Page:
Canada, U.S. agree to extend border restrictions, Trudeau says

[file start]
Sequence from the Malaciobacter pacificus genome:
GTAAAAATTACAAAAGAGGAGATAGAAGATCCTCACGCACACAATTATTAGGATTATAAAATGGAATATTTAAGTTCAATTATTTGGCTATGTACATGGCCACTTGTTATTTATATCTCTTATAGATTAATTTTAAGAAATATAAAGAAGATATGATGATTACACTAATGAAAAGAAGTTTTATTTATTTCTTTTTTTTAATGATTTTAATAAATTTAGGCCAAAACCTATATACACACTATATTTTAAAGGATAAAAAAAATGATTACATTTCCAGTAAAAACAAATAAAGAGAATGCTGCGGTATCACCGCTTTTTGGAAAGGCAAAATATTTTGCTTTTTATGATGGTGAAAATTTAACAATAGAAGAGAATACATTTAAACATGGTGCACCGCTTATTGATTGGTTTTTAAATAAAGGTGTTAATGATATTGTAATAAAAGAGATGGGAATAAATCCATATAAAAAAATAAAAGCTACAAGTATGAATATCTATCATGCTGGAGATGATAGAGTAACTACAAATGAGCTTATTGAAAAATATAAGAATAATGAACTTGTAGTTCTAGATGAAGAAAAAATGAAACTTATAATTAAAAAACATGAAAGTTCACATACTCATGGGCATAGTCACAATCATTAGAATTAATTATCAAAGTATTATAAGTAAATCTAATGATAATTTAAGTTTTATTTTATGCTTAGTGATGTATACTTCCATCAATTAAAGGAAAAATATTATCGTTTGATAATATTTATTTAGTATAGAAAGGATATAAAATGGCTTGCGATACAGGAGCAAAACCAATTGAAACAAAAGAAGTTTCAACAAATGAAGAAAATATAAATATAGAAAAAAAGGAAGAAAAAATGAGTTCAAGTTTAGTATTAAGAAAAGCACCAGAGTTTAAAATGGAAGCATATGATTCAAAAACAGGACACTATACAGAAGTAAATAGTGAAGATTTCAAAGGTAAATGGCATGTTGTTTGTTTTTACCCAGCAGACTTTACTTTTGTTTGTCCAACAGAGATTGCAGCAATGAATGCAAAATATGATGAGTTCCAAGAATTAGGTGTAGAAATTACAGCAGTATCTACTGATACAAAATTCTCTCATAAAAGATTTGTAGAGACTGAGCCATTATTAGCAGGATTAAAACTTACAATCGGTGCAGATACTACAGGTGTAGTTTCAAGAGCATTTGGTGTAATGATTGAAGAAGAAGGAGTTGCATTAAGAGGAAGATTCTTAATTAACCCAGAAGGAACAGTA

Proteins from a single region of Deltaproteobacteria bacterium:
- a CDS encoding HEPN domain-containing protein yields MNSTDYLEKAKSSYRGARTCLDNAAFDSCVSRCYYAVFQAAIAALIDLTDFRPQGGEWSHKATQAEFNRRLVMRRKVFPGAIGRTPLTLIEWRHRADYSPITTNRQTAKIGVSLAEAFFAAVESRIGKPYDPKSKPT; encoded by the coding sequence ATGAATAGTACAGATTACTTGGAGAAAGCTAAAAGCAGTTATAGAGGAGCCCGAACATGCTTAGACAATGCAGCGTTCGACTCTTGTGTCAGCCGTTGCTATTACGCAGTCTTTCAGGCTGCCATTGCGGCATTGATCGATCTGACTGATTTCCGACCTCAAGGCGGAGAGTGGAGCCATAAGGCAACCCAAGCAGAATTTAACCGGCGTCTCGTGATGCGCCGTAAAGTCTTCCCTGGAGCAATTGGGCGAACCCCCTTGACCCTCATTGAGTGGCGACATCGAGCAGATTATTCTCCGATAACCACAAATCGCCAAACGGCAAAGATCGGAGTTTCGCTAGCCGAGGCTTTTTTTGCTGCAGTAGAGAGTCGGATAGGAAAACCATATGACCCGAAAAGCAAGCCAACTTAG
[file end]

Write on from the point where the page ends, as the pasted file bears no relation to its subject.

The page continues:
Yesterday. Justin Trudeau unveiled, more than two billion dollars, in rescue. Money for Canada's, slumping, energy sector and other key industries, like tourism, today we are expecting to learn a little bit more about additional, help for indigenous, businesses, that may be taking a hit due to the pandemic Justin. Trudeau is also. Addressing the nation on a day that the Canadian military begin. An operation, to combat kovat 19 more, than 100. Armed. Forces personnel, 125. If I'm not mistaken are being deployed to Quebec to assist some overwhelmed, staff in the provinces, long term care homes Quebec. Requested, that help in an effort to contain the deadly outbreaks that are sweeping through the facilities, there and of course in, the province of Ontario as well and that, is a scene you are very familiar with at this stage the front door at, the prime ministers Prime Minister's residence Cerrito, cottage and. We will hear from him in about 15, minutes time I want to bring my colleague Catherine Cullen who's here to help with our coverage today, Catherine. We have sort of reached a bit of a milestone in terms of testing, more, than half a million tests, have now been completed, and we know that testing is really, key to trying to get a handle, on things but perhaps, even more importantly, to to trying, to allow, the economy to reopen, and restrictions, to loosen and the Prime Minister has been asked those questions in, virtually, every day this week, that's. Right any he does say that it's going to be key to moving. Forward any any sort of attempts to reopen the economy testing is going to be an important part of that that is of course in line with what we're hearing from officials. Around the world actually the World Health Organization. An. Organization, that we should say is under some added scrutiny right now but it did put forward earlier, this week basically. Six criteria, for any jurisdiction. That's looking at moving forward and widespread. Testing would, be a part of that Canada. According. To many experts really, not at the point it would need to be in order to reopen the economy, but even, beyond that there's still debate certainly in some large jurisdictions notably. Ontario, this has really been a point of tension with. The Ontario premier and his officials they, are still trying to ramp up testing to a level that everyone is happy. Happy, with right now rosemary just to deal with the situation, as it is let alone talk of. I let more people return. To I don't even think we could say their lives as normal I think that's been clearly that. Point has been made clear but to some sense, of normalcy a, little bit of an easing. Of some of the restrictions, yeah MBC, and we will talk to our reporter there BC is already having that conversation of course they were testing, at a much higher rate than other provinces, and according. To their public health officer dr. hem Bonney Henry have essentially, flattened the KERS so they, will likely, I would suggest to be sort of one of the first provinces, to start easing off a little bit there was a move last night though that. Kind of came late in the day by. The federal, government to to. Start, I guess putting. Different measures, in place as things, ease up, that's. Right that anyone now who enters, an airport, anyone who is doing any sort of airline, travel, will need, to wear a, non-medical. Mask, some sort of cloth face covering, or whatnot and you know that point is made by, officials again and again when we're talking about members of the general public they obviously do not want. People using those medical masks, but more and more I think anyone who has gone out of their house seeing people even walking by on the streets those cloth masks, now if you are in an airport and anywhere where you cannot maintain that, sort of physical distancing, as of Monday.